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Walnut Pistol Grip

Dave Baxter

Well-Known Member
Lifetime Supporter
Nov 14, 2007
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So have you guys ever wanted your own custom made control stick pistol grip. Back in the 80s when I started building my Starduster Too I had already been collecting historical contacts along with pictures and information about all things Starduster to add to my collection. One person I found was a guy named Dude Sattem he lived in the Salem Oregon area at the time and had built a nice Starduster Too N357DS. He previously had built an EAA biplane that was registered N22DS. He was a gunsmith and being one had been involved with walnut pistol grips as well as rifle stocks on fire arms for years, and had made the control stick grips for his Starduster with some rather fancy and elaborate walnut type pistol grips. This gave me the idea to do the same with my airplane.

It is not nearly as hard as one would think, being a model builder, and a guy that has made many things out of virtually nothing, I was up for the challenge. Walnut is very friendly and easy to carve sand and grind on, and hand works nicely. It does require some planning regarding size wise as to the fit of your hand and the kind of shape and design. Like those on military aircraft, this can inspire how elaborate you want to make the grip. All of the ones I made for My Starduster and my sons as well as my blue SA-100 have push to talk switches on the top of the grip. The exception was this current and last six one I have made, it has been one of my trade marks and now a tradition.

The size of the control stick and the blank is a place to start with, mine was about 5" tall 2 1/2" wide and 2 1/2" thick to start with, and a 1" hole slightly forward of center on the walnut block of the control stick. A band saw and several hole saws with a smaller one can be used progressively and finished off with large drills. Then using a poor mans hone which is a 6" long 3/8' bolt taped with duct tape and wrapped with enough and paper strips from a belt sander, and then wrapped around the bolt slightly larger that the hole, and in the direction of rotation. It can be used with a drill, with the walnut block clamped in a vise or on a drill press with a drill jig. Drawing with a lead pencil the basic outline using your hand as a guide, then drilling some holes about 5/16" or 3/8" in diameter in the places where a radius of the required size help locate the rough outline, and shape. Then using a die grinder with carbide cutters for non ferrous metal, it can easily be shaped little at a time pretty close to the finished size. One needs to take care to not cut or grind through into the hole for the control stick. When locating it on the stick, I twist the grip slightly to the left for my right hand as it is the natural reach to the control stick. In this position the mounting holes need to be marked and drilled for a 8-32 screw. Then countersunk along with drilling and tapping the control stick for 8-32 countersunk screws. This needs to be done with it carved and ground down close to the finish size on each side. After which the finish carving grinding free hand and sanding to the finish shape is not all that hard or time consuming. By continually grabbing the grip with your hand in between grinding and sanding in down you will come to a point where the grip fits your hand perfectly depending on your idea and the size of your hand of fit and finish. Then several coats of varithane and letting it dry over a three night period one can end up with a nice custom made walnut stick grip.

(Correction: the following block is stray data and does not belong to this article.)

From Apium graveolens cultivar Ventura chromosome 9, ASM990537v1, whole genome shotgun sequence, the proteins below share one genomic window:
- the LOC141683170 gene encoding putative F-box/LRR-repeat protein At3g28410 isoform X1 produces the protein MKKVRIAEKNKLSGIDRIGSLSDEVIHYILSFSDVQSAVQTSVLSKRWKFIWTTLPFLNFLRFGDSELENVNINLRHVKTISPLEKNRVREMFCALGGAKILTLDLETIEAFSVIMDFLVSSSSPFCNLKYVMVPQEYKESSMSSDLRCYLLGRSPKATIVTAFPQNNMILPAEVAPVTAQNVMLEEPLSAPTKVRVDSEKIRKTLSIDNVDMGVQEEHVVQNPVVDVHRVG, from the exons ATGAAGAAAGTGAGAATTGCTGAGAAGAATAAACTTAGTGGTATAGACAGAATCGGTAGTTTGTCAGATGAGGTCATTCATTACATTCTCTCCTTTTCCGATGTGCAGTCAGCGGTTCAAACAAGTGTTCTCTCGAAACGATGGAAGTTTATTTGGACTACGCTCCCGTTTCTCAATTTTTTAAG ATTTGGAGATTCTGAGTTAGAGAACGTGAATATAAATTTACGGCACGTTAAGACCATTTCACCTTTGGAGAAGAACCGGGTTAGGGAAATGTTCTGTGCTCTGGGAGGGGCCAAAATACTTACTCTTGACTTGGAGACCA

The other five grips I have made all have push to talk switches. This one does not due to the Sporty's Com PJ2 hand held radio I am planning on using. this is a great radio, and very user friendly. I am going to try out the Velcro to the control stick push to talk switch that can be used with this radio. It can also be powered by batteries or to the aircraft electrical system. If anyone has questions about making one of these grips, please comment. Dave


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